“What I really appreciate is that Prevention Institute has created all of these tools that communities can use to assess their local situation and then bring the right people together to do something about it.”
Andrea Buffa is the communications director at Prevention Institute, drawing on over two decades of leadership experience in communications and policy advocacy across a broad spectrum of issues that include housing, climate change, human rights, and healthcare. She has worked with individuals and organizations to catalyze large-scale changes, with a focus on influencing policymakers and educating the public.
At PI, Andrea develops and implements communications strategies to educate policymakers and other decisionmakers about the value of community-level efforts to prevent illness and injury. She has increased the organization’s visibility through placements in local and national media outlets, including The Hill, USA Today, Washington Post, Houston Chronicle, Health Affairs, and others. Andrea has also expanded the reach of the organization to new audiences through multimedia content like animated videos, social media videos, and podcasts.
Andrea recognized the importance of prevention early on in her career. In one of her first jobs, as a case manager working with a homeless shelter in San Francisco, she realized that providing assistance and support to homeless people wasn’t an adequate response to the problem of homelessness. “Housing in the city was extremely expensive, so I knew that even if I was able to help one person get affordable housing, the next person was just going to walk through the door. We weren’t actually doing anything to stop the problem of homelessness.” This inspired her to collaborate with housing advocates to influence local policies and win additional resources for affordable, supportive housing units.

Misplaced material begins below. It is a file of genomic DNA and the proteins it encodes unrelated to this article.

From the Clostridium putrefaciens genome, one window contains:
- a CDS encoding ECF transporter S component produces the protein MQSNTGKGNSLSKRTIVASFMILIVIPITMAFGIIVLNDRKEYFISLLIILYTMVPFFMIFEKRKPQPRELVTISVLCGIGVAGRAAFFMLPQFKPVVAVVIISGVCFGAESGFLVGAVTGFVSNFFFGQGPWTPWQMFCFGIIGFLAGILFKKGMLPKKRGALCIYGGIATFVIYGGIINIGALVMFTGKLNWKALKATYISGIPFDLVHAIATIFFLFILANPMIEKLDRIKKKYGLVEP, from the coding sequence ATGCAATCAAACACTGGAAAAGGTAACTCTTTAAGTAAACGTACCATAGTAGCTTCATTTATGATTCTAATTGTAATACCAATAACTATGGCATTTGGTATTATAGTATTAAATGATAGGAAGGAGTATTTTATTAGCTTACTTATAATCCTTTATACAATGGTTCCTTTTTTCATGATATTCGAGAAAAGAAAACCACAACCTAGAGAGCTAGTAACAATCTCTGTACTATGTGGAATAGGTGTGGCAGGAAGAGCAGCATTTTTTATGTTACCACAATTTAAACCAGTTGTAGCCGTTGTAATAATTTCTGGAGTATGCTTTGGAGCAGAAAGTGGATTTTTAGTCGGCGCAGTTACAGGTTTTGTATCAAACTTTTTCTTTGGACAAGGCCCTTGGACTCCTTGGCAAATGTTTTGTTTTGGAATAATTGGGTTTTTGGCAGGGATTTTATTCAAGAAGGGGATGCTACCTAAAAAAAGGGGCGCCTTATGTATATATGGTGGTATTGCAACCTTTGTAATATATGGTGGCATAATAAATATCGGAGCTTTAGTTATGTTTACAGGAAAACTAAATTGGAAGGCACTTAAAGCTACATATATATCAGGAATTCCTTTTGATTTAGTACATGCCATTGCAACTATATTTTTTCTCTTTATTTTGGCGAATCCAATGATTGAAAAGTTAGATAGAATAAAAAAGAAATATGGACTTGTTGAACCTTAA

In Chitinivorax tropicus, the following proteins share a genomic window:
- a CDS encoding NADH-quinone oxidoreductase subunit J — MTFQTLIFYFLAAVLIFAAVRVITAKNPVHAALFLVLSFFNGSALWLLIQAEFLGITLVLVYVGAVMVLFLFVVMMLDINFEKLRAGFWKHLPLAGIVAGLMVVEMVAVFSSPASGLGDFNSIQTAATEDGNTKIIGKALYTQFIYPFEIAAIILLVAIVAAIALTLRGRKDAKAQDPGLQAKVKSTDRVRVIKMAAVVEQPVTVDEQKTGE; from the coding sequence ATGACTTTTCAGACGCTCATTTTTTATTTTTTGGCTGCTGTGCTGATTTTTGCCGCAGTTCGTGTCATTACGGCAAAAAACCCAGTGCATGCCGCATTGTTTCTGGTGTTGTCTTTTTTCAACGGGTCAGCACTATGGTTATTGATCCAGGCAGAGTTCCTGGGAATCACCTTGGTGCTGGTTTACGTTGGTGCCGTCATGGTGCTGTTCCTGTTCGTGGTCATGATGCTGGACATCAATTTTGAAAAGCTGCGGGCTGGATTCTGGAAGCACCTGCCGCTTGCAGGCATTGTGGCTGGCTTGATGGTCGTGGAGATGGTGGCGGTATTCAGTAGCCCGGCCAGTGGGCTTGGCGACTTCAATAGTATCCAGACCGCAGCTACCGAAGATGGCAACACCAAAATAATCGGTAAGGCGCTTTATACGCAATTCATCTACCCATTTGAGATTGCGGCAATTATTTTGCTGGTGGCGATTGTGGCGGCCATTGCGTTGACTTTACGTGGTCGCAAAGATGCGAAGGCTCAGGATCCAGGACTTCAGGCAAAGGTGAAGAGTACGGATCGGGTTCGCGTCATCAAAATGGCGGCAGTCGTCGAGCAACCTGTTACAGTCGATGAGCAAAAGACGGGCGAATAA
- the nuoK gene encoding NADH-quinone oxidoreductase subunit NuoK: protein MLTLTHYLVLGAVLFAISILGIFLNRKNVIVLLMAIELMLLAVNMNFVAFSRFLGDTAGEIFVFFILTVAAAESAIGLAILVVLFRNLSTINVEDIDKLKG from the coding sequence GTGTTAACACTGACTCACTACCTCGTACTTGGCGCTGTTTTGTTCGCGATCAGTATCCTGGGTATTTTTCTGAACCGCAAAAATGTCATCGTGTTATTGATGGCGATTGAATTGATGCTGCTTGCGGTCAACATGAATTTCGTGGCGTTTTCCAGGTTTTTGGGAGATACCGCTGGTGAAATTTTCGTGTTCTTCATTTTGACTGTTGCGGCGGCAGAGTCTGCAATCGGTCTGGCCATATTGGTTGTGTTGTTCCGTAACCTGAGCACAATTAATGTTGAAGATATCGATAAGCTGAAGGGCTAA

From 1995 to 2001, Andrea served as the executive director of Media Alliance, San Francisco’s longest-lived media advocacy organization. During her tenure, she co-created a media training program for homeless people called Raising Our Voices and supported communications policies like net neutrality. In 2002, she joined the human-rights organization Global Exchange as its peace campaign coordinator, helping to found and co-chair a national peace coalition, United for Peace and Justice. She later worked as Global Exchange’s communications director and then as its campaigns director on issues including fair trade and the green economy.
“I’ve always been a person who doesn’t just accept a negative situation as being inevitable, I want to do something about it. People deserve to have good lives and to be able to support their families.”
In 2007, Andrea took a position as the communications and policy specialist at the University of California, Berkeley Center for Labor Research and Education (CLRE). There she publicized CLRE reports on topics like healthcare reform and job quality, and trained labor activists on how to get media coverage of their issues and perspectives.
Before joining Prevention Institute, Andrea spent eight years working at the Kaiser Permanente Labor Management Partnership, serving first as a communications manager and then as communications director. Her duties included managing a team of 13 staff members responsible for communicating with Kaiser Permanente’s nearly 200,000 frontline employees, managers, and physicians through a print magazine, website, videos, and other communications platforms. She also led the development of innovative approaches to organizational communication, including an interactive online tool for employees to share their stories.
Andrea holds a master’s degree in social welfare from the University of California, Berkeley, and a BA in History from Yale University. In 2013, she completed Kaiser Permanente’s Improvement Institute and was certified as an improvement advisor. Her writing has been published in a wide range of media outlets, including the San Francisco Chronicle, Los Angeles Times, San Diego Union Tribune, Grist, California Progress Report, San Francisco Bayview, and Race, Poverty and the Environment, among others.